The Citroen C3 is a supermini like few others. The French firm has caught on to the fact that what the world wants these days is SUVs. And it wants its small car customers to benefit from the same funky, customisable styling. That’s why the C3 in all its forms mixes supermini character and SUV space.
The C3 is a five-door supermini with typical Citroen quirky looks. As a new car, its bodywork can be customised in multiple ways, with different colours available for the bumper inserts, the roof and door mirrors – plus the ‘air bumps’ on the doors. These plastic add-ons are designed to protect the C3 from dings in its natural habitat - the car park. Buying used you’ll find a rainbow of colour choices out there.
The C3’s face is dominated by a high-set thin strip of daytime running lights, below which sit the headlights, and the wheel arches are clad in plastic. It all combines to create a quasi-SUV look that we’re big fans of here at cinch.
The C3 is a 5-door supermini with typical Citroen quirky looks.
What’s it like to drive?
Citroen is keen to make it clear that the C3 puts comfort first, which means it soaks up most lumps and bumps pretty well. This is a small car, remember, so you’re going to feel potholes. The average UK road surface is nicely dealt with by the C3’s soft suspension.
That inevitably means the small Citroen’s body leans a bit when going around corners. It doesn’t handle as well as, say, the Ford Fiesta. Its light steering does make driving and parking in town a pleasure.
Most C3s have petrol (PureTech) engines - a willing performer in and out of town. You’ll appreciate the extra power of the ‘110’ motor on faster roads, though, which is where the diesel ‘BlueHDi’ also excels.
Its light steering does make driving and parking in town a pleasure.
The C3’s exterior quirkiness continues on the inside, where the dashboard’s air vents take their styling from the exterior air bumps. Some versions have fake wood here, others go for glossy plastic or fake leather – there’s something for everyone, although there aren’t many soft-touch plastics, as you’d expect for the price.
A seven-inch touchscreen is mounted mid-way up the dash – it controls the audio and nav (if fitted) as well as ventilation. The latter is a bit of a Peugeot-Citroen quirk that does away with physical buttons for the temperature and fan speed. While this helps to de-clutter the C3’s interior, it can be a chore finding the air con on the menu on the move. There are analogue dials in front of the driver and a multi-function steering wheel.
The front seats look almost like armchairs, thanks to prominent bolsters – they’re actually pretty soft and squidgy, which helps to boost the C3’s comfort. The driver’s seat adjusts for height, so you should be able to find a good position with ease, and leg and headroom are decent for both front occupants. This is a supermini, remember, so rear seat space is going to be tight for adults, although they’ll be fine on shorter trips. Rear doors make getting in and out a breeze. A SEAT Ibiza offers more room, though.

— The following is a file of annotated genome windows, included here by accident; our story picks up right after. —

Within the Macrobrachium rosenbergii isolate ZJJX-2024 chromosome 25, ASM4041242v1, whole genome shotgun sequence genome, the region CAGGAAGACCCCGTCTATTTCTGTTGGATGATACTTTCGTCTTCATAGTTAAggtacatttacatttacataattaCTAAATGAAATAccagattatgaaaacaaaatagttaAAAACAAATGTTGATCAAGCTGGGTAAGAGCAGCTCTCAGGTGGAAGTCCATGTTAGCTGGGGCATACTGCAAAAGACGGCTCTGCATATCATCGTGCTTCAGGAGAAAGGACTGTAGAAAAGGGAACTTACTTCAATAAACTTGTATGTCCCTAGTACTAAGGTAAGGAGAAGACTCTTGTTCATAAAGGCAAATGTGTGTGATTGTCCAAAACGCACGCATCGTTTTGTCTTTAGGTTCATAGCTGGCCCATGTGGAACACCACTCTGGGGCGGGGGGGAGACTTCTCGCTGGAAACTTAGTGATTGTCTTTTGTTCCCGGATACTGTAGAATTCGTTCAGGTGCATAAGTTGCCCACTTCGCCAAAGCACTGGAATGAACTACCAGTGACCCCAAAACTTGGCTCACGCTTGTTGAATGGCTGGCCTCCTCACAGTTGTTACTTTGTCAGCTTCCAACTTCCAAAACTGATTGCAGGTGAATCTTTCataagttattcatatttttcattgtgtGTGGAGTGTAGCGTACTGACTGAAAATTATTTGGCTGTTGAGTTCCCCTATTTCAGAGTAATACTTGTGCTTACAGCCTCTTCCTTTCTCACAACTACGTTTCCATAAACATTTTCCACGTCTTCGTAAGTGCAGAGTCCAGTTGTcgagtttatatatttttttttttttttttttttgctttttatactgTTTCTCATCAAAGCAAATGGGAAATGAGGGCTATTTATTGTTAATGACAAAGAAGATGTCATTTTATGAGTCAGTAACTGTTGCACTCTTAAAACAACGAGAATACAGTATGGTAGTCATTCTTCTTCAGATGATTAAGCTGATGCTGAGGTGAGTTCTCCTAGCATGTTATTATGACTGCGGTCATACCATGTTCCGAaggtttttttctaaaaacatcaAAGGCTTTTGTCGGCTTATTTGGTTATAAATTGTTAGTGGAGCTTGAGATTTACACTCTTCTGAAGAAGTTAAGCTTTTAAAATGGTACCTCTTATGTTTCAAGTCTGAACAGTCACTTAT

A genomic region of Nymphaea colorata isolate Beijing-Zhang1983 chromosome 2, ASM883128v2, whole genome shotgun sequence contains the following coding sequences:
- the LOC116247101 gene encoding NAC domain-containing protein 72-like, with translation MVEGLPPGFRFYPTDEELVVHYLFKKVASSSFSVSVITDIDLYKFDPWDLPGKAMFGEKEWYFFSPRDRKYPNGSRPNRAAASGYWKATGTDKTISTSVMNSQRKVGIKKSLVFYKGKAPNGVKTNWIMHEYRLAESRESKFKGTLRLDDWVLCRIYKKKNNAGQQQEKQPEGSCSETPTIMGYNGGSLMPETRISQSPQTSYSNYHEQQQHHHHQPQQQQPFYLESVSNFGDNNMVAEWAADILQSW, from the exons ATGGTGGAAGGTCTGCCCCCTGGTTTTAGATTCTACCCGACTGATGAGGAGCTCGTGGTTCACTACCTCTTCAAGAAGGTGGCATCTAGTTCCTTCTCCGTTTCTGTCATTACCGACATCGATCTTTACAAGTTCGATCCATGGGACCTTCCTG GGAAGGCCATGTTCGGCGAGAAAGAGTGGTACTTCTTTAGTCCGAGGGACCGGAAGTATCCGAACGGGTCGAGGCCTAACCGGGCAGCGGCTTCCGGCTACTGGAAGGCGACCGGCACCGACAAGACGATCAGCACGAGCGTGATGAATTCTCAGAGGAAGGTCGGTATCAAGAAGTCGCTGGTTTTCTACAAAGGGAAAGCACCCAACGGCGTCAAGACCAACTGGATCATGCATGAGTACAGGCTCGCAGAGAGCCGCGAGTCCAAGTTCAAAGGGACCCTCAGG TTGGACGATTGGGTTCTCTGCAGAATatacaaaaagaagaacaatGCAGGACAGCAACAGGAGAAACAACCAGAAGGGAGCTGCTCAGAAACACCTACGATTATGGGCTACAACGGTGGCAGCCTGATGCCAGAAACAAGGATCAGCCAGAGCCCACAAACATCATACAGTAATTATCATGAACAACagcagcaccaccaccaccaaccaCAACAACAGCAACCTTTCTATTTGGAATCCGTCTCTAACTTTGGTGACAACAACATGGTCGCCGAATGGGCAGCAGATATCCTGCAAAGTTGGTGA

As standard, most C3s have air-con, lane-departure warning, speed sign recognition and cruise control. The entertainment system has Bluetooth and some models have Apple CarPlay and Android Auto, which use your phone’s sat-nav. You also get a USB and aux-in port lower down.
Storage space is provided by a slot beneath the touchscreen, a cubby below and door bins. There’s also a small glovebox. Those in the rear seats get a cup holder and small door bins, while some trims have pockets in the back of the front seats. Enough for phones, coffee and a Sunday newspaper – though not much else.
The C3’s boot is comparatively roomy for a supermini, and beats rivals such as the Ford Fiesta and Peugeot 208. There’s enough space for a mid-sized suitcase or several bags of shopping. The only downside is the drop from the boot lip to the floor, so you can’t slide long loads in that easily. The rear seatbacks are split 60/40 and fold to take three or more suitcases.
Running costs and reliability
The least powerful 1.2 petrol engine has an official average economy figure of 48.7mpg (measured with the more realistic WLTP testing regime) and the 110 PureTech achieves 46.3mpg when paired with an automatic gearbox.T he relatively rare diesel engine should average 62.7mpg. Good fuel economy, though not best in class.
What we love
We absolutely love the way the C3 looks. Viewed in isolation, it’d be easy to think the C3 was a larger, family car, and not a supermini – the crossover styling just makes it look like a bigger car. The funky styling is bound to appeal to young drivers, but we can see all ages going for the C3. It’s at home in the town and city,and is great for the school run and supermarket.
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Town and country drivers
The Citroen C3 is packed with character, thanks to its fun styling inside and out and small, economical engines. The soft suspension is a departure from most rivals’ firmer set-ups, though it does a good job of absorbing pockmarked roads at the expense of a bit of rock and roll on twisty tarmac.
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